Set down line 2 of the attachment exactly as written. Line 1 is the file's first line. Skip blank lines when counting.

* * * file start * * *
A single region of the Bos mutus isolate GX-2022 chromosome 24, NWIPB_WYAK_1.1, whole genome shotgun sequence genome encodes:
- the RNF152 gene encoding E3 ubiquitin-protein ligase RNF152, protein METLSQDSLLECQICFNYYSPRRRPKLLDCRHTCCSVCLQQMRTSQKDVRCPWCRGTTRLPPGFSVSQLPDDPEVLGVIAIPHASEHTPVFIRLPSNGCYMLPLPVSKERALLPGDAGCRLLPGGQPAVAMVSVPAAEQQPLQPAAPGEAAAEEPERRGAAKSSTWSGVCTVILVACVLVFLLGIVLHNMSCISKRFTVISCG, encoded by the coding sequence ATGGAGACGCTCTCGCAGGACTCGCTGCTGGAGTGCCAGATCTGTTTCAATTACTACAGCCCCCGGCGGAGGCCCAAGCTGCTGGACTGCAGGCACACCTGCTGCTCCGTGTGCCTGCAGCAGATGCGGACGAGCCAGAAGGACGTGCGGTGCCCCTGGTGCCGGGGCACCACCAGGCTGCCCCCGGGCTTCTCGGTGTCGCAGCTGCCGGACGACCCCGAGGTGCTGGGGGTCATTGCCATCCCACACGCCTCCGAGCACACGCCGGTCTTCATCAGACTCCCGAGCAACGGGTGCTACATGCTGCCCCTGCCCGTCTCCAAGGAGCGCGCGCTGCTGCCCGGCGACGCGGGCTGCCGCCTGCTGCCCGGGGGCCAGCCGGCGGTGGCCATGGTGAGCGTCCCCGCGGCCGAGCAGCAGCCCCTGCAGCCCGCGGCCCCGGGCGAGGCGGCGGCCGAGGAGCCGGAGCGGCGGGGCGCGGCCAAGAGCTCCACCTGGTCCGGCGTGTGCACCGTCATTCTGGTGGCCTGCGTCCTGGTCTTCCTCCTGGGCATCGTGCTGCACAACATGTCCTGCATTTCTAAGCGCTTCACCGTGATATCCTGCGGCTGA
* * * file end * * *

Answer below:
- the RNF152 gene encoding E3 ubiquitin-protein ligase RNF152, protein METLSQDSLLECQICFNYYSPRRRPKLLDCRHTCCSVCLQQMRTSQKDVRCPWCRGTTRLPPGFSVSQLPDDPEVLGVIAIPHASEHTPVFIRLPSNGCYMLPLPVSKERALLPGDAGCRLLPGGQPAVAMVSVPAAEQQPLQPAAPGEAAAEEPERRGAAKSSTWSGVCTVILVACVLVFLLGIVLHNMSCISKRFTVISCG, encoded by the coding sequence ATGGAGACGCTCTCGCAGGACTCGCTGCTGGAGTGCCAGATCTGTTTCAATTACTACAGCCCCCGGCGGAGGCCCAAGCTGCTGGACTGCAGGCACACCTGCTGCTCCGTGTGCCTGCAGCAGATGCGGACGAGCCAGAAGGACGTGCGGTGCCCCTGGTGCCGGGGCACCACCAGGCTGCCCCCGGGCTTCTCGGTGTCGCAGCTGCCGGACGACCCCGAGGTGCTGGGGGTCATTGCCATCCCACACGCCTCCGAGCACACGCCGGTCTTCATCAGACTCCCGAGCAACGGGTGCTACATGCTGCCCCTGCCCGTCTCCAAGGAGCGCGCGCTGCTGCCCGGCGACGCGGGCTGCCGCCTGCTGCCCGGGGGCCAGCCGGCGGTGGCCATGGTGAGCGTCCCCGCGGCCGAGCAGCAGCCCCTGCAGCCCGCGGCCCCGGGCGAGGCGGCGGCCGAGGAGCCGGAGCGGCGGGGCGCGGCCAAGAGCTCCACCTGGTCCGGCGTGTGCACCGTCATTCTGGTGGCCTGCGTCCTGGTCTTCCTCCTGGGCATCGTGCTGCACAACATGTCCTGCATTTCTAAGCGCTTCACCGTGATATCCTGCGGCTGA